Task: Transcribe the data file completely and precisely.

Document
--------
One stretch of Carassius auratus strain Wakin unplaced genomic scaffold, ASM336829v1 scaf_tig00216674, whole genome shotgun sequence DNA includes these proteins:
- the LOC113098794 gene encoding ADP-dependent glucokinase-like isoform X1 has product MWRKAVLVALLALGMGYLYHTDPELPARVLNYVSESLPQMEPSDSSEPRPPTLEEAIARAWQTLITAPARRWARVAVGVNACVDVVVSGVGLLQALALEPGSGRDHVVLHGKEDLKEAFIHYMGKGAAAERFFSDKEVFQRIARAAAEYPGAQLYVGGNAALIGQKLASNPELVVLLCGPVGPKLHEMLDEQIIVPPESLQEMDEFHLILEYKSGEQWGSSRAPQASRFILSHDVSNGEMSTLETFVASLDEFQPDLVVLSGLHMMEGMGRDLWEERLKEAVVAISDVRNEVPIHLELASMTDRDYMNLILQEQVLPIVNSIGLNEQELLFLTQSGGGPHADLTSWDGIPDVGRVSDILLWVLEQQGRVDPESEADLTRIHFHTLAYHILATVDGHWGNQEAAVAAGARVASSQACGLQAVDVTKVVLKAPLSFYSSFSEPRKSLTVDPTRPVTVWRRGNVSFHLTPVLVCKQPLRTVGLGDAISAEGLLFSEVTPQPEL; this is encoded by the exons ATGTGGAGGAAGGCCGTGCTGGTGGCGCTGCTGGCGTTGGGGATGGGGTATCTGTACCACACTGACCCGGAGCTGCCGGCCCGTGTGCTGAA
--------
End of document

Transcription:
One stretch of Carassius auratus strain Wakin unplaced genomic scaffold, ASM336829v1 scaf_tig00216674, whole genome shotgun sequence DNA includes these proteins:
- the LOC113098794 gene encoding ADP-dependent glucokinase-like isoform X1 has product MWRKAVLVALLALGMGYLYHTDPELPARVLNYVSESLPQMEPSDSSEPRPPTLEEAIARAWQTLITAPARRWARVAVGVNACVDVVVSGVGLLQALALEPGSGRDHVVLHGKEDLKEAFIHYMGKGAAAERFFSDKEVFQRIARAAAEYPGAQLYVGGNAALIGQKLASNPELVVLLCGPVGPKLHEMLDEQIIVPPESLQEMDEFHLILEYKSGEQWGSSRAPQASRFILSHDVSNGEMSTLETFVASLDEFQPDLVVLSGLHMMEGMGRDLWEERLKEAVVAISDVRNEVPIHLELASMTDRDYMNLILQEQVLPIVNSIGLNEQELLFLTQSGGGPHADLTSWDGIPDVGRVSDILLWVLEQQGRVDPESEADLTRIHFHTLAYHILATVDGHWGNQEAAVAAGARVASSQACGLQAVDVTKVVLKAPLSFYSSFSEPRKSLTVDPTRPVTVWRRGNVSFHLTPVLVCKQPLRTVGLGDAISAEGLLFSEVTPQPEL; this is encoded by the exons ATGTGGAGGAAGGCCGTGCTGGTGGCGCTGCTGGCGTTGGGGATGGGGTATCTGTACCACACTGACCCGGAGCTGCCGGCCCGTGTGCTGAA